2. The core micro-skills of MI include open-ended questions, affirmations, reflections, and summary statements; use the mnemonic “OARS” as a guide!
  3. Cognitive Behavioral Therapy (CBT) focuses on the connection between thoughts and behavior and can help patients with SUD recognize triggers and cues for substance use and strategize ways to anticipate, avoid, or cope with them. Some CBT techniques (such as “Catch it, Check it, Change it”) can be explained to patients in less than 5 minutes, 
  4. Contingency management is a psychosocial intervention focusing on positive reinforcement. Preferred behaviors such as negative urine drug tests may be rewarded with raffle drawings. It’s shown to be efficacious in the treatment of stimulant use disorder.
  5. The ASAM criteria can help determine the appropriate level of care based on a patient’s substance use severity and biopsychosocial needs. Ideally, individuals will engage in long-term treatment and move between levels of care as needed (ASAM).
  6. There are a wide variety of community programs (also known as mutual support groups) that offer free, peer-led support for people with substance use disorders. While AA (Alcoholics Anonymous) is the most familiar and widespread example, particularly in the era of online meeting availability there are a wide variety of programs with diverse ideologies and programs that patients can try.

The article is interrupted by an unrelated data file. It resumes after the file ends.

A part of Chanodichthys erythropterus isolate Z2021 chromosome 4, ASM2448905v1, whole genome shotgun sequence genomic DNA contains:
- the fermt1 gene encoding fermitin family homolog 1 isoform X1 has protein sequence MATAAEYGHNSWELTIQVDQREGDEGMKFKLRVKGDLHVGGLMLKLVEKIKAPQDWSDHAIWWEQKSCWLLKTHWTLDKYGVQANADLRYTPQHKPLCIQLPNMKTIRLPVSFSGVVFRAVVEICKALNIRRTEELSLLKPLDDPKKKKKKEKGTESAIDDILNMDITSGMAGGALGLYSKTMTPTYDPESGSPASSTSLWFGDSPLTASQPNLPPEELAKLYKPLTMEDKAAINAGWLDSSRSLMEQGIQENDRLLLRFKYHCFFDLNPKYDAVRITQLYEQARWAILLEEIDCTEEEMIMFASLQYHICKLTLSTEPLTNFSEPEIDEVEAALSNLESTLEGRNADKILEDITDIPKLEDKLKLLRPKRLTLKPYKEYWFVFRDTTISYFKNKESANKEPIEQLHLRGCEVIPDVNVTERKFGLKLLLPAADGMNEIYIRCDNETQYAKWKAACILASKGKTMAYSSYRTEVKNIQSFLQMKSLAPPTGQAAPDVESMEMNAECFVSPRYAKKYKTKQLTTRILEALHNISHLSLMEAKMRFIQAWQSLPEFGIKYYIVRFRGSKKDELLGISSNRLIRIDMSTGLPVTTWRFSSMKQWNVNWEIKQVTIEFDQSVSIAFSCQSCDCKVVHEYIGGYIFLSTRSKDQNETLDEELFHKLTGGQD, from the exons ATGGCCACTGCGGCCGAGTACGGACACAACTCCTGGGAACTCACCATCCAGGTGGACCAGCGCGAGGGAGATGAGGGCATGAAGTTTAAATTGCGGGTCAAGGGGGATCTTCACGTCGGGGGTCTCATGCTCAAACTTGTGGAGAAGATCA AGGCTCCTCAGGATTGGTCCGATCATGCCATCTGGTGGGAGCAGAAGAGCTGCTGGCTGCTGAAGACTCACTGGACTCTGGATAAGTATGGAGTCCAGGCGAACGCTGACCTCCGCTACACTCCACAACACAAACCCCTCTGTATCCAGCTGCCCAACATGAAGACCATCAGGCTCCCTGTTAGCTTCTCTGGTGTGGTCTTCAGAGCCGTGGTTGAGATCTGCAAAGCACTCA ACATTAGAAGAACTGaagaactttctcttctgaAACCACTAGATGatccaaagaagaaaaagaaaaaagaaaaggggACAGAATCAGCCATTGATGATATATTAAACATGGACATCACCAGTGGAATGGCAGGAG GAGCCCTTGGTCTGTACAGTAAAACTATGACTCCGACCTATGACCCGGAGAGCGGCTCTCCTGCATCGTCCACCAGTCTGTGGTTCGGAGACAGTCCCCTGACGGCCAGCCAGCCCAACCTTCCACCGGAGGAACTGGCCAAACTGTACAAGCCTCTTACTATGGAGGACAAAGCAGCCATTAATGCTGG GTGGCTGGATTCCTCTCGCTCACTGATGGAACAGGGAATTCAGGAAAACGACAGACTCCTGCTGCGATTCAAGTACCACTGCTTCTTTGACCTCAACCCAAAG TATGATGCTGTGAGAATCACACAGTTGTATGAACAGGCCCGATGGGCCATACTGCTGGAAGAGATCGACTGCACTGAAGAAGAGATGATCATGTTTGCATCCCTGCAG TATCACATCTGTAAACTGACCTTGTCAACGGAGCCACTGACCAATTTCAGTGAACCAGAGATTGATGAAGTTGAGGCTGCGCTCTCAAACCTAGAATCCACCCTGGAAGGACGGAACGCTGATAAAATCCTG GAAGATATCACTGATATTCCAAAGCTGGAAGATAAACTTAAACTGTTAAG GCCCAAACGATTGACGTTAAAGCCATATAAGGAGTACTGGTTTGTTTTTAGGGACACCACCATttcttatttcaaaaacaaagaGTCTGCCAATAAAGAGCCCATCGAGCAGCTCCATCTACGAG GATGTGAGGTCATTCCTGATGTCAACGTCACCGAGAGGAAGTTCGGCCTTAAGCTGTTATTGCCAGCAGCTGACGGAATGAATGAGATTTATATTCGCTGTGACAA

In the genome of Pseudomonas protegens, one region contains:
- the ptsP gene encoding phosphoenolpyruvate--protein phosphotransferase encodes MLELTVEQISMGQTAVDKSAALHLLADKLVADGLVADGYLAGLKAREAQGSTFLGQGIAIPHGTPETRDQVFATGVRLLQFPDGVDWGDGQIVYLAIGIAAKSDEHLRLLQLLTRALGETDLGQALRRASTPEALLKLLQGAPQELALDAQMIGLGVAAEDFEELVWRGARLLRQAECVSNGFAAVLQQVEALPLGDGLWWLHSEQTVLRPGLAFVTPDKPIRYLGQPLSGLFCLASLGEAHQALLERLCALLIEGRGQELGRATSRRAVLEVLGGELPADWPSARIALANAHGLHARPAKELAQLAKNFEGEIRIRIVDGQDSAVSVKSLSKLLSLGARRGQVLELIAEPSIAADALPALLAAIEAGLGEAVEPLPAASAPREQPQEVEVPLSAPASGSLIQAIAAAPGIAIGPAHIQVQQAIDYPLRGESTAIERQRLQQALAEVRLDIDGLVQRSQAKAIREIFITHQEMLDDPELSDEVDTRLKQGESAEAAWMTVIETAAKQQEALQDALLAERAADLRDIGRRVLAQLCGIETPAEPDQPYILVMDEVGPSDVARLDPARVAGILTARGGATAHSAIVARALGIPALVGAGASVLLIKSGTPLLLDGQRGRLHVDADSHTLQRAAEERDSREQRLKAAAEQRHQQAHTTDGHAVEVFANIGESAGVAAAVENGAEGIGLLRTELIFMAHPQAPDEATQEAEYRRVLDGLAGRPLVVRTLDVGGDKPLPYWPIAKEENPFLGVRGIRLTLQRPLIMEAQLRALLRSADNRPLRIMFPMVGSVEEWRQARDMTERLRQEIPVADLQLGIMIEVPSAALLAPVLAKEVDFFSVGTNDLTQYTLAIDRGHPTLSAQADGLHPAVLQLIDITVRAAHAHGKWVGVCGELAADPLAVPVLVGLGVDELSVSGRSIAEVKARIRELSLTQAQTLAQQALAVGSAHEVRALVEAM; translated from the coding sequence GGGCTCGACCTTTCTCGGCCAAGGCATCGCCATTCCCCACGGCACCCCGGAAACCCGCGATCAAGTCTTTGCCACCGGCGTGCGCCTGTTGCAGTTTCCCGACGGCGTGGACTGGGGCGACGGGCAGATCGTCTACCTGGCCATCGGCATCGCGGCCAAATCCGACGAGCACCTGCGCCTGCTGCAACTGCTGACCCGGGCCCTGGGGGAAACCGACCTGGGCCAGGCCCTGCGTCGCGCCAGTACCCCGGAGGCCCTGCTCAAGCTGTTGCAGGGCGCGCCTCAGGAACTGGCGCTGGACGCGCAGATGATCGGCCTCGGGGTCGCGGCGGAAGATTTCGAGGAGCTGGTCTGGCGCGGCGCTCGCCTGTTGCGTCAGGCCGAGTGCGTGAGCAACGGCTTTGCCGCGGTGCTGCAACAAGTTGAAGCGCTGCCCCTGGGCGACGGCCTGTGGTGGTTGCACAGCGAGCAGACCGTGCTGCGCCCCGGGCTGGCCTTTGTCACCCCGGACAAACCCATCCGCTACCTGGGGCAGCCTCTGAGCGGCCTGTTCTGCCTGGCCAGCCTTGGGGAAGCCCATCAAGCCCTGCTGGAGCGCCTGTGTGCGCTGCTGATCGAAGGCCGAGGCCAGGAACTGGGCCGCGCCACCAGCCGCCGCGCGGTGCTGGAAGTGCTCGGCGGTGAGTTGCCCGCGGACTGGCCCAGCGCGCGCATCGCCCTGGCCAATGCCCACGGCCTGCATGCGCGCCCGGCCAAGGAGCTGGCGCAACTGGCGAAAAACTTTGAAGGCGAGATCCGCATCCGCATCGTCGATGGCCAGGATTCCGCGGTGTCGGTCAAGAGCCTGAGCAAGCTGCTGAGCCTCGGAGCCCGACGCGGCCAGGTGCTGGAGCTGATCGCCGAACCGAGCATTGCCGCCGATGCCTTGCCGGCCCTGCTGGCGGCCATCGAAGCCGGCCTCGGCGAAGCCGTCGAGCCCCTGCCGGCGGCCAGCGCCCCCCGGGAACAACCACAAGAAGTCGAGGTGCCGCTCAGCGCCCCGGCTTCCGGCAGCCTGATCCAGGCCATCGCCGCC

7. Psychology Today can be a resource for finding therapy services for patients with substance use disorders.

Motivational Interviewing

Motivational interviewing (MI) is an evidence-based approach that uses a facilitated conversation to move people towards positive behavior change (Miller, 2012). It is best understood as a communication style for addressing and resolving ambivalence about change (SAMHSA, 2019). MI aims to evoke a person’s own values, motivations, and reasons for change as the foundation for promoting healthier behaviors. It has been shown to improve outcomes for a range of physiological and psychological conditions (Rubak, 2005), especially substance use disorders (Smedslund, 2011; Lindson-Hawley, 2015), and can be applied to other behaviors including medication adherence (Palacio, 2016). 

The spirit that one should bring to MI can be captured by the mnemonic PACE: (Haque, 2019)

P – Partnership (“my job is to do what I can to help you be successful”)

A – Acceptance (non-judgment, meeting the person where they’re at)